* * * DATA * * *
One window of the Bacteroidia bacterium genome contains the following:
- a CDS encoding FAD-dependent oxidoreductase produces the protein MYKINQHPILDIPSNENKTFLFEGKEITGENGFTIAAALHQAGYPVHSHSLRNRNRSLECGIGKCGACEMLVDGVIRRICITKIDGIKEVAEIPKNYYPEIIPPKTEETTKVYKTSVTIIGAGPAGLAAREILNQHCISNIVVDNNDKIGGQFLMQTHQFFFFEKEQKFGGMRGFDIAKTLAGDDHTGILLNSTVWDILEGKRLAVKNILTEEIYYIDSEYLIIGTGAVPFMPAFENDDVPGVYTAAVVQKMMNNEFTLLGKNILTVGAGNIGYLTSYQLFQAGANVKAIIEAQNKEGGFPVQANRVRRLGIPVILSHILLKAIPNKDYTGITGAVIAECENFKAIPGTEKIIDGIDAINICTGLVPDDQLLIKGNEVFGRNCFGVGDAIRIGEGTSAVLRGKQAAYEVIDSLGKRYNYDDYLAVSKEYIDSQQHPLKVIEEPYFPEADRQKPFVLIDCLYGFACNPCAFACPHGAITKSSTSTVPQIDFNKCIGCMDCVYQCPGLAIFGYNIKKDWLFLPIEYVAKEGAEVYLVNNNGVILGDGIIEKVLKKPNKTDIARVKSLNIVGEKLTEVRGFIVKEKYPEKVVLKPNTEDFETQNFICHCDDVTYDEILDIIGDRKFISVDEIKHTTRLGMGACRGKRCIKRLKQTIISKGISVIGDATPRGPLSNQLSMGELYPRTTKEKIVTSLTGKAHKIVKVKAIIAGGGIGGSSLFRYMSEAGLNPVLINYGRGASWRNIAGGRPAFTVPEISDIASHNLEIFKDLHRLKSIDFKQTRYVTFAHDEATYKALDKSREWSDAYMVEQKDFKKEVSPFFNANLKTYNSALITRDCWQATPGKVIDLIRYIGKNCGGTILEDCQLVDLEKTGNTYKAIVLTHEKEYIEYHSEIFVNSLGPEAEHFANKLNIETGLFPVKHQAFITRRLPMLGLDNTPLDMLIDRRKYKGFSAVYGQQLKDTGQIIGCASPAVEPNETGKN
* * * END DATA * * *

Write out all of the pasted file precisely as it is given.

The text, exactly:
One window of the Bacteroidia bacterium genome contains the following:
- a CDS encoding FAD-dependent oxidoreductase produces the protein MYKINQHPILDIPSNENKTFLFEGKEITGENGFTIAAALHQAGYPVHSHSLRNRNRSLECGIGKCGACEMLVDGVIRRICITKIDGIKEVAEIPKNYYPEIIPPKTEETTKVYKTSVTIIGAGPAGLAAREILNQHCISNIVVDNNDKIGGQFLMQTHQFFFFEKEQKFGGMRGFDIAKTLAGDDHTGILLNSTVWDILEGKRLAVKNILTEEIYYIDSEYLIIGTGAVPFMPAFENDDVPGVYTAAVVQKMMNNEFTLLGKNILTVGAGNIGYLTSYQLFQAGANVKAIIEAQNKEGGFPVQANRVRRLGIPVILSHILLKAIPNKDYTGITGAVIAECENFKAIPGTEKIIDGIDAINICTGLVPDDQLLIKGNEVFGRNCFGVGDAIRIGEGTSAVLRGKQAAYEVIDSLGKRYNYDDYLAVSKEYIDSQQHPLKVIEEPYFPEADRQKPFVLIDCLYGFACNPCAFACPHGAITKSSTSTVPQIDFNKCIGCMDCVYQCPGLAIFGYNIKKDWLFLPIEYVAKEGAEVYLVNNNGVILGDGIIEKVLKKPNKTDIARVKSLNIVGEKLTEVRGFIVKEKYPEKVVLKPNTEDFETQNFICHCDDVTYDEILDIIGDRKFISVDEIKHTTRLGMGACRGKRCIKRLKQTIISKGISVIGDATPRGPLSNQLSMGELYPRTTKEKIVTSLTGKAHKIVKVKAIIAGGGIGGSSLFRYMSEAGLNPVLINYGRGASWRNIAGGRPAFTVPEISDIASHNLEIFKDLHRLKSIDFKQTRYVTFAHDEATYKALDKSREWSDAYMVEQKDFKKEVSPFFNANLKTYNSALITRDCWQATPGKVIDLIRYIGKNCGGTILEDCQLVDLEKTGNTYKAIVLTHEKEYIEYHSEIFVNSLGPEAEHFANKLNIETGLFPVKHQAFITRRLPMLGLDNTPLDMLIDRRKYKGFSAVYGQQLKDTGQIIGCASPAVEPNETGKN